122 cases produced



Vivid red. Spice- and mineral-laced raspberry and cherry aromas show impressive clarity and a suave floral overtone. Appealingly sweet and supple in the mouth, offering sappy red and blue fruit, spicecake and lavender pastille flavors enlivened by white pepper and smoky mineral flourishes. Expands and deepens with air while maintaining energy, and finishes gently sweet and very long, featuring interwoven tannins and a lingering raspberry note.

The “O” is elusive, as in it is very difficult to attain. It has to be imminently drinkable upon release but also has the ability to age. This most always results from blending the different vineyards, clones, blocks, fermentation methods, cooperage selection, (Shall I go on?) to reach a level of aromatics, entry, mouthfeel, flavors, weight, complexity and finish to make a completely compelling wine. We were lucky enough to achieve the “O” this vintage.

The Cuvee O is a blend of the vineyards from the vintage which meld well together. This blend took an inordinate amount of time to put together, over 120 hours. It was not only great fun, but educational as well. Some blends would work out fine at the winery, but by the time we took them home and had them with a meal, they were oddly out of balance. Others seemed close, but then when we let them rest in the bottle for a few days, they ended up being too far from an “O” blend. This went on for months as you do get tired of these trials and you get palate fatigue, which only time can heal. This was a tough one but it was WELL worth it. I am not going to name names, but several of my fellow wine making constituents commented that it was even better than any of their 2015 wines, which is most flattering.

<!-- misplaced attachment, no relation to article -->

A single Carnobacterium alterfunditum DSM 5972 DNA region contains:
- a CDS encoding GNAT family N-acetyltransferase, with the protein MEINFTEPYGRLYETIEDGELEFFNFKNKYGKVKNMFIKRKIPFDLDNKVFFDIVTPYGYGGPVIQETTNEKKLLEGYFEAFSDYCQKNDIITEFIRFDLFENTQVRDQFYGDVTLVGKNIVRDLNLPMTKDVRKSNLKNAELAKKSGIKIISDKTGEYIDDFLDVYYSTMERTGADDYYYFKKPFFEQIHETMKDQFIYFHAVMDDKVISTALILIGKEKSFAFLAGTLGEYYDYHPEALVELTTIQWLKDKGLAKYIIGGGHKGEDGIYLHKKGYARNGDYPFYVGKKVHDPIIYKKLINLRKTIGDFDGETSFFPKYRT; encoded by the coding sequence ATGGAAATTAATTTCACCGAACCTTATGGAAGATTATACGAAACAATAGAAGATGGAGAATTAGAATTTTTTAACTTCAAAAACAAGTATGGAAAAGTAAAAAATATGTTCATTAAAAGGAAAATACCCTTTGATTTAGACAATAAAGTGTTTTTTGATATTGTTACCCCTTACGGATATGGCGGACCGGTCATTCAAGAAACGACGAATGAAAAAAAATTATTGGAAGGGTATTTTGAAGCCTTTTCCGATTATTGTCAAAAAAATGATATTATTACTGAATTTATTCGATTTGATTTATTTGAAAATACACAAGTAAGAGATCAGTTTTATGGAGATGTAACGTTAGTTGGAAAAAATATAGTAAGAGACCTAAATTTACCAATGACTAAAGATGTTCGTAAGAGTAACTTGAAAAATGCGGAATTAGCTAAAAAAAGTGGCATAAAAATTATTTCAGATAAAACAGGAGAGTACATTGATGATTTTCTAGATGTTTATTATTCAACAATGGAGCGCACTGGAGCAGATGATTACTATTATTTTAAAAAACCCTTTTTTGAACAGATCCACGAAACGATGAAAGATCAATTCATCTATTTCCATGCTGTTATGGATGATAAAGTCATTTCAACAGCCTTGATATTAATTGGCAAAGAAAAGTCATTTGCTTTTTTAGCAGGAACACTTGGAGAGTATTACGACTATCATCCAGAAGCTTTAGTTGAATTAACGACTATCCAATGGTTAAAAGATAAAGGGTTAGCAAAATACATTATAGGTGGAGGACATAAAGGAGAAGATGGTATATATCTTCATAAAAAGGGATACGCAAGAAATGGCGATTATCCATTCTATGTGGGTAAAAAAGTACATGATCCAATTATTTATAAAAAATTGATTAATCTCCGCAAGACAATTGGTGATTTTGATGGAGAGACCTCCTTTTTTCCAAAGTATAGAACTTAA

The 2015 Cuvee O Pinot noir is made up of 28 percent whole cluster fermentations. (Yes, it was THAT critical!) but from two different fermentation lots: Yates Conwill Vineyard Own-Rooted Pommard and Saffron Fields Vineyard Pommard. During fermentation, the Yates Conwill Whole Cluster was only 5/7 Whole Cluster as that is the way we do it here at EIEIO, and the Saffron Fields Vineyard Pommard was 100 percent Whole Cluster. The separate parts are below:

You read the “Own-Rooted” words above in the make up of this wine and I believe this is the first time I have written about the “Own Rooted” vines at Yates Conwill. It is a risk to plant vines without grafting the phylloxera resistant rootstocks onto the scion wood as the louse will find these plants and eat their roots before they will eat the “resistant” rootstocks. That said, there is a popular current belief that plants simply stuck into the ground (Self-Rooted) will find their “balance” over time and not only self-limit their yield, but also show consistency within inconsistent vintages. I do not know if this is true, but the “Own Rooted” vines at Yates Conwill have been intriguing as they do not burst berries in late fall wet vintages and also seem to bloom earlier in the spring and finish ripening later in the fall. Could be the site, could be anecdotal, could be that I am just happy with these two sections within Yates Conwill, but the proof is in the pudding with this Cuvee O.

The other components bring in the weight to the Cuvee O with the Saffron Fields Vineyard offering suppleness and deep dark flavors while the Wind Hill brings levity due to its higher elevation and deep roots to make this a perfect Pinot noir.